. Unlike the BRFSS 21
, REGARDS measured most components of the FSRS rather than relying on self-reported data, providing better reliability for the FSRS. About 8% of participants were missing at least one component of the FSRS, leading to exclusion of these individuals. While we relied on self-reported cerebrovascular disease as a selection criterion for the current analysis, any impact of potential misclassification on findings would be small given the sample size and rarity of disease. As in other population-based studies, REGARDS is limited to non-institutionalized individuals who had a telephone, which may restrict generalizability. Finally, the FSRS has not been validated in African-Americans, therefore it may not be an optimal tool for assessing stroke mortality risk in this group.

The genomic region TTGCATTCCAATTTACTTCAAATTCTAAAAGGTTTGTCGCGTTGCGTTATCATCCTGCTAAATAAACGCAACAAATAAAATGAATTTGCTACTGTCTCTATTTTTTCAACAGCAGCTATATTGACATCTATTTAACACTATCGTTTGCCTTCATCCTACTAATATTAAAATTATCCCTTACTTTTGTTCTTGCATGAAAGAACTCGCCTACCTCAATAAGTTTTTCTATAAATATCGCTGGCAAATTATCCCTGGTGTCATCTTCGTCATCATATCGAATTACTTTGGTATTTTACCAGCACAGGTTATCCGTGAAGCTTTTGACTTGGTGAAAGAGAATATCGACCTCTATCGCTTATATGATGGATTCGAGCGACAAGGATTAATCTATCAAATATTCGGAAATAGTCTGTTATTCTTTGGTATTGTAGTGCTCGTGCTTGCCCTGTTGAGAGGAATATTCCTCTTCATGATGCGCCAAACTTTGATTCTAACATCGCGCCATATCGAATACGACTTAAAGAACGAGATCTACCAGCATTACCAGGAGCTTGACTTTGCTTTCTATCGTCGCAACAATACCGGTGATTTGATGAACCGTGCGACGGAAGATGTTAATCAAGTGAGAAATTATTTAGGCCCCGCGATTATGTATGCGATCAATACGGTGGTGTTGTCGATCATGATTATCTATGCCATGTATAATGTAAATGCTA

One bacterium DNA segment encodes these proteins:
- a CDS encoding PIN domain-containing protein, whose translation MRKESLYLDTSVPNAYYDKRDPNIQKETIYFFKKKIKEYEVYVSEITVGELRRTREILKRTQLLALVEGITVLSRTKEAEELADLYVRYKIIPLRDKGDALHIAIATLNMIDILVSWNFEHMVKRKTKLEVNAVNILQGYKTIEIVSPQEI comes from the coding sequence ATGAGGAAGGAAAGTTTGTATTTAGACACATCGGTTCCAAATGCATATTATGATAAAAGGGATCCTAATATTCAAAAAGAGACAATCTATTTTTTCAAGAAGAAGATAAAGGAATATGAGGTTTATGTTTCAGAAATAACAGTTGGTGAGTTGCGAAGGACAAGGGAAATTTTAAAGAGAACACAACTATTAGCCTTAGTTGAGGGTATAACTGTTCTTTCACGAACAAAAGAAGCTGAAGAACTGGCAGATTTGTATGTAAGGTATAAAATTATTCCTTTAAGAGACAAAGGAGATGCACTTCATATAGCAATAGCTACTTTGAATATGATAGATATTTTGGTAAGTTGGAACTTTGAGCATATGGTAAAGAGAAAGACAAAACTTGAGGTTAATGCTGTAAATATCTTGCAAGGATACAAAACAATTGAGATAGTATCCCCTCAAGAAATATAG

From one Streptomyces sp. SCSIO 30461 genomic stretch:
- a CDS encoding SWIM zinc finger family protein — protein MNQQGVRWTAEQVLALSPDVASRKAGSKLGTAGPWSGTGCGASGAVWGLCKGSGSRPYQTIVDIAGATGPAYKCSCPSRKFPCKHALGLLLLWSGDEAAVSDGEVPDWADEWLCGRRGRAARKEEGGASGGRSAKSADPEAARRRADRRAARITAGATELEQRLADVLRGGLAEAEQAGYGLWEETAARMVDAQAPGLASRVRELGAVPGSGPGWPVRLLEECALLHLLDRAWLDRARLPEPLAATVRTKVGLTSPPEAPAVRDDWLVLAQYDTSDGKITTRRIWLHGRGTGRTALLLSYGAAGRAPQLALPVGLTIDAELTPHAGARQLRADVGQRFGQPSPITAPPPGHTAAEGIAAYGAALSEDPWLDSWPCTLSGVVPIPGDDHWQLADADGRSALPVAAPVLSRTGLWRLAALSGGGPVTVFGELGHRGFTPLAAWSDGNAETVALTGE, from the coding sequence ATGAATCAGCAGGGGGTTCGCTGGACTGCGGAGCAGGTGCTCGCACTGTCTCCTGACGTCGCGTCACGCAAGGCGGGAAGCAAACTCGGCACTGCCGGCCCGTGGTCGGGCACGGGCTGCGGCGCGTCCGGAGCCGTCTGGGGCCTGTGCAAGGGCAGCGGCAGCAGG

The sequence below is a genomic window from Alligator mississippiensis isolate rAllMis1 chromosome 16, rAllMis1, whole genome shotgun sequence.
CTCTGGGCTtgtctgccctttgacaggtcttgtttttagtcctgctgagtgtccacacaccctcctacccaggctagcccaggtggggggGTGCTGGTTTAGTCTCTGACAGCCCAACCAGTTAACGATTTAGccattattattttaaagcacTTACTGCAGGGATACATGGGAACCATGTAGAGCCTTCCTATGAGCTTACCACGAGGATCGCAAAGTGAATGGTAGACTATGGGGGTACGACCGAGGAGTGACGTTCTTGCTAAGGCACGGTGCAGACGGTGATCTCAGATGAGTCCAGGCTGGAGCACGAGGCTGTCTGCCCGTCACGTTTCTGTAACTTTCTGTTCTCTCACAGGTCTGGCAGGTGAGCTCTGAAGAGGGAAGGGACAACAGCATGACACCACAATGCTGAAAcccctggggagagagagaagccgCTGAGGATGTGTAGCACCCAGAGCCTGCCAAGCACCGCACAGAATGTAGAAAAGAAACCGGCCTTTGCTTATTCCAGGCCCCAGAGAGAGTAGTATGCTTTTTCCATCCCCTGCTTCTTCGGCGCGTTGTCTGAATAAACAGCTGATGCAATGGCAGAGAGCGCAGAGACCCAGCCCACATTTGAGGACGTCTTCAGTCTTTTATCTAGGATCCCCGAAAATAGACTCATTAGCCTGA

In summary, we observed only modest differences in the FSRS between the stroke belt or stroke buckle compared to the rest of the US, and differences were mostly driven by geographic differences in diabetes and hypertension. Interventions to reduce geographic disparities in these factors may be promising for reducing geographic disparities in stroke mortality. However, given the small regional differences in the FSRS, it seems unlikely that the increased stroke mortality in the Southeast is due solely to differences in traditional risk factors that comprise the score. Follow up data from this study will examine these questions and the role of other risk factors. Conversely, we observed the expected racial differences in hypertension, diabetes, atrial fibrillation and LVH that could contribute to racial differences in stroke risk. These disparities offer hypotheses for interventions that might reduce racial disparities in stroke mortality.